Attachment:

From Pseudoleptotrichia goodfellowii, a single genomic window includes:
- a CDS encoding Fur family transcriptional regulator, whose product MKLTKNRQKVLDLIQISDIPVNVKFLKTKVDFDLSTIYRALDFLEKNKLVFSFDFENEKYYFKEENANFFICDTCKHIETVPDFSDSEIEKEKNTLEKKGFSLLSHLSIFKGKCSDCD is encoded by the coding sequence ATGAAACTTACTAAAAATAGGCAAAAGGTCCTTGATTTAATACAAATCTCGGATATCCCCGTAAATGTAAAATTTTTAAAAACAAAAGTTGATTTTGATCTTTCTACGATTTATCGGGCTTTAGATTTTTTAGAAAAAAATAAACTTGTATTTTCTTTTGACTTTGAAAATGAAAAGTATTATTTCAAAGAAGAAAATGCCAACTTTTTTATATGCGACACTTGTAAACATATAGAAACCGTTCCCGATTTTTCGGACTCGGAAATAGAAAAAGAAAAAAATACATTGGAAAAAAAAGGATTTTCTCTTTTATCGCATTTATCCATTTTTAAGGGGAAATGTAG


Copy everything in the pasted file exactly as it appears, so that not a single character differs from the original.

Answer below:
From Pseudoleptotrichia goodfellowii, a single genomic window includes:
- a CDS encoding Fur family transcriptional regulator, whose product MKLTKNRQKVLDLIQISDIPVNVKFLKTKVDFDLSTIYRALDFLEKNKLVFSFDFENEKYYFKEENANFFICDTCKHIETVPDFSDSEIEKEKNTLEKKGFSLLSHLSIFKGKCSDCD is encoded by the coding sequence ATGAAACTTACTAAAAATAGGCAAAAGGTCCTTGATTTAATACAAATCTCGGATATCCCCGTAAATGTAAAATTTTTAAAAACAAAAGTTGATTTTGATCTTTCTACGATTTATCGGGCTTTAGATTTTTTAGAAAAAAATAAACTTGTATTTTCTTTTGACTTTGAAAATGAAAAGTATTATTTCAAAGAAGAAAATGCCAACTTTTTTATATGCGACACTTGTAAACATATAGAAACCGTTCCCGATTTTTCGGACTCGGAAATAGAAAAAGAAAAAAATACATTGGAAAAAAAAGGATTTTCTCTTTTATCGCATTTATCCATTTTTAAGGGGAAATGTAG